December 16, 2018

Day 2543 – What is a Person Worth?

We just finished Tractate Arachin, in which we studied the law of monetary vows made for the sake of the the Holy Temple in Jerusalem. Because the Temple was destroyed in 70 C.E., we are no longer able to fulfill these laws, but we do study them, and they can be perplexing.

All persons can declare an ” target=”_blank” title=”from”>hekdesh, the Temple treasury. If, however, the person chooses to make a specific kind of pledge known as an erech vow, he or she becomes legally obligated to donate a specific amount to hekdesh.

The pledge is usually worded, “I undertake to give my erech,” or “I undertake to give my worth.” The actual amount the person has promised to give is the subject of some lively Talmudic debate. Broadly speaking, the person has either promised to give a fixed, statutory amount based on age and gender (” target=”_blank” title=”from wikipedia”>siyum for Arachin.

A siyum is a celebration marking the completion of a tractate – when we complete the whole Talmud in August, ” target=”_blank” title=”from”>siyum at Metlife Stadium (Giants Stadium to me). They expect 100,000 teachers, students, spouses, relatives, and friends.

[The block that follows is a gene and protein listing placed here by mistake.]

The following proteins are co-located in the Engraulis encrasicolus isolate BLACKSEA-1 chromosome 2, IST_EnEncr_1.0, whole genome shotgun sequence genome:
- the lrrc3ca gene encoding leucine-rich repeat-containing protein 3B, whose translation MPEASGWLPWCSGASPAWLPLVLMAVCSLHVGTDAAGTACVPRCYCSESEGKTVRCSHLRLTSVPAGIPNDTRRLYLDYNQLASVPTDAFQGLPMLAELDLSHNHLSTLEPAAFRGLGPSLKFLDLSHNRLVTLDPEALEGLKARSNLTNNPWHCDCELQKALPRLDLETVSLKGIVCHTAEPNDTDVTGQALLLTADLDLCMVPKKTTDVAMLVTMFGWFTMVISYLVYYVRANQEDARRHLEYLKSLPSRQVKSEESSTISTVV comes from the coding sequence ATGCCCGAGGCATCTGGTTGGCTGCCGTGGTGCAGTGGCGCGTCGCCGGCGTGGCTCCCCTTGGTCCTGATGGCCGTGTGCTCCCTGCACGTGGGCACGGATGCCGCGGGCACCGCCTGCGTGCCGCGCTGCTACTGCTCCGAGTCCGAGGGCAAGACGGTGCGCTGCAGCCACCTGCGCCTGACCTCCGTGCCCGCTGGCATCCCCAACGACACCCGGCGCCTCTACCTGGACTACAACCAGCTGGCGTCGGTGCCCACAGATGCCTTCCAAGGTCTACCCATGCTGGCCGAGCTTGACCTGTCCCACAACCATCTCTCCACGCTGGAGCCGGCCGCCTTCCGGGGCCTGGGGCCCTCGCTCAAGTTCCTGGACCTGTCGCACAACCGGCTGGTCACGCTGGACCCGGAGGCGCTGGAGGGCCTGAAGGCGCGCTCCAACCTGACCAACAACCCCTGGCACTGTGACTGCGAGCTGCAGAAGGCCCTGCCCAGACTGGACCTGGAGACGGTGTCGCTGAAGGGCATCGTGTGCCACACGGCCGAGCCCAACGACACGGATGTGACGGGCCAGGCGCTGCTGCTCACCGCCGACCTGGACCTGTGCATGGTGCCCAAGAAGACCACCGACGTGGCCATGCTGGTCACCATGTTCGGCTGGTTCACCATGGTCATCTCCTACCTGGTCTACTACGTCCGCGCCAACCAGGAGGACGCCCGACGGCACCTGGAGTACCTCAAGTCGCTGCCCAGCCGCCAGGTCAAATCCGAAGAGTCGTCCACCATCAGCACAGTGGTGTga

Saturday’s siyum was held at Etz Chayim, the shul where I study with Rabbi Blau and the other half dozen members of our ” target=”_blank” title=”from”>yartzeit, or anniversary, of his son’s passing. Shaya Twersky died in a car accident nine years ago. Baruch feels the loss as keenly now as he did then, and yet he found the strength to prepare a teaching for us. He said Arachin is a difficult tractate, one of those volumes of Talmud whose lessons feel distant to our modern lives. When he realized, however, that Arachin’s completion and Shaya’s yartzeit would coincide, he found a connection.

Why did the Torah assign specific values to people, and highly specific laws for pledging the worth of those values? Because every person does indeed have a specific worth. How is it measured? By the work that person is able to perform in an allotted time.

How often we hear, “Time is money.” We must never waste either.

Shaya only lived for 20 years, but he filled them. He was quick to do chesed – loving kindness. He worked as a counselor for kids with serious illnesses. He composed a ” target=”_blank” title=”How my voyage into Talmud began”>Daf Yomi, I did not think I had time for it, but I tried anyway. Right now, I am so deep in work that I don’t have time to write this blog. But I’m doing it anyway because Shaya inspired me via his father, Baruch.

None of us has enough time to do all we are called to do. Do it anyway. That is the greatest gift we can give G-d and each other. “> More pieces like this at